Stewardship Monday: Don’t trash the ocean!

For this week on Stewardship Monday, we go to Michael Esgro at the Institute for Applied Marine Ecology (IfAME). IfAME has sent footage from their research expeditions to MSI to share with our students as they explore the deep.

Michael Esgro with some marine debris

Michael Esgro with some marine debris

Question: What is the weirdest piece of trash you’ve seen in the ocean?

Answer:  “As a marine scientist, I get to spend a lot of time in the ocean. My job is to collect data and imagery underwater—either by scuba diving or by using robots equipped with cameras, which are called ROVs (remotely operated vehicles). Many of the marine ecosystems I study are beautiful places teeming with fish, sharks, marine mammals, and invertebrates. Unfortunately, however, I also see a lot of trash.

Old fishing gear, discarded boat equipment, and plastic containers are the most common types of debris that I see in the ocean. Occasionally, however, I’ll see something really weird, like a pair of pants that I once found while diving (“How did these jeans end up 50 feet deep?”, I remember wondering), or a giant boat propeller that had turned into a home for algae and anemones. By far the weirdest piece of trash that I’ve found, though, was a jet engine! The engine was sitting on the seafloor at about 450 feet, just off the coast of Laguna Beach. The IfAME team and I did some research and discovered that it had come from a plane that crashed in the area over 40 years ago.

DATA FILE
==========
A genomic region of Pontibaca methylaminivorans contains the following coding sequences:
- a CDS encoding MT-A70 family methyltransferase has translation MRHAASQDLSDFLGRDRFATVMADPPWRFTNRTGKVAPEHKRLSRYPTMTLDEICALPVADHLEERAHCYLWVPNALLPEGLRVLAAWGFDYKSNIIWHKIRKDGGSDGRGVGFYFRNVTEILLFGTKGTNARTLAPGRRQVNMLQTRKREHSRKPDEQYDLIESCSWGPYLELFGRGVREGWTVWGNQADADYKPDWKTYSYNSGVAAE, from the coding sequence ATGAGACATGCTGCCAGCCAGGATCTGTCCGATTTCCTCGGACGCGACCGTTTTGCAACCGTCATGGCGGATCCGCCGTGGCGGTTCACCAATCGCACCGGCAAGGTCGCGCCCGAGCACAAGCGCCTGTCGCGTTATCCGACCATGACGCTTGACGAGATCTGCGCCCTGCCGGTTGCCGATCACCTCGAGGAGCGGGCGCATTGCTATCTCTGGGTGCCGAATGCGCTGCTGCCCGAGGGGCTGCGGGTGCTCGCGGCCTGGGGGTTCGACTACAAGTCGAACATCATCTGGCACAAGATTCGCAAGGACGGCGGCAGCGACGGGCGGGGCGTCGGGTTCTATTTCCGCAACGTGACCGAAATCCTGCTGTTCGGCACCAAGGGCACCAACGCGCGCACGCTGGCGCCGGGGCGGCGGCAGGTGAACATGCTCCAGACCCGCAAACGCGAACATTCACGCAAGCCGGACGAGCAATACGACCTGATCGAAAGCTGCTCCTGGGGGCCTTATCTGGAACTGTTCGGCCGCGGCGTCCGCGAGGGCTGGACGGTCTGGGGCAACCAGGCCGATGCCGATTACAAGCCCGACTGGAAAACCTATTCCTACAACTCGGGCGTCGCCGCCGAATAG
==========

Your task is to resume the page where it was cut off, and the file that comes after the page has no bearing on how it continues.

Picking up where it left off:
Concerned by the amount of trash we were finding in the water, some colleagues at IfAME and I recently conducted a study in which we looked for debris in thousands of photographs of the seafloor. These photos had been taken over the course of about five years, by both divers and ROVs, as part of a wide variety of scientific projects all along the California coast. We found that the distribution of marine debris transcended all sites (Point Arena to La Jolla), depths (15-450 m), and habitats surveyed. Debris occurred more frequently in areas of high human use, such as busy beaches and harbors. Sadly, we found just as much trash in marine protected areas as in unprotected sites.

Any piece of trash that finds its way to the ocean has the potential to be harmful to marine animals. Fish and sharks can easily get entangled in abandoned fishing nets. Marine mammals and sea turtles can be poisoned if they ingest plastic. To protect our oceans and their residents from pollution, always throw your trash into the proper receptacles, and try to minimize your consumption of plastic. I hope that someday we will all be able to enjoy an ocean free of trash!”

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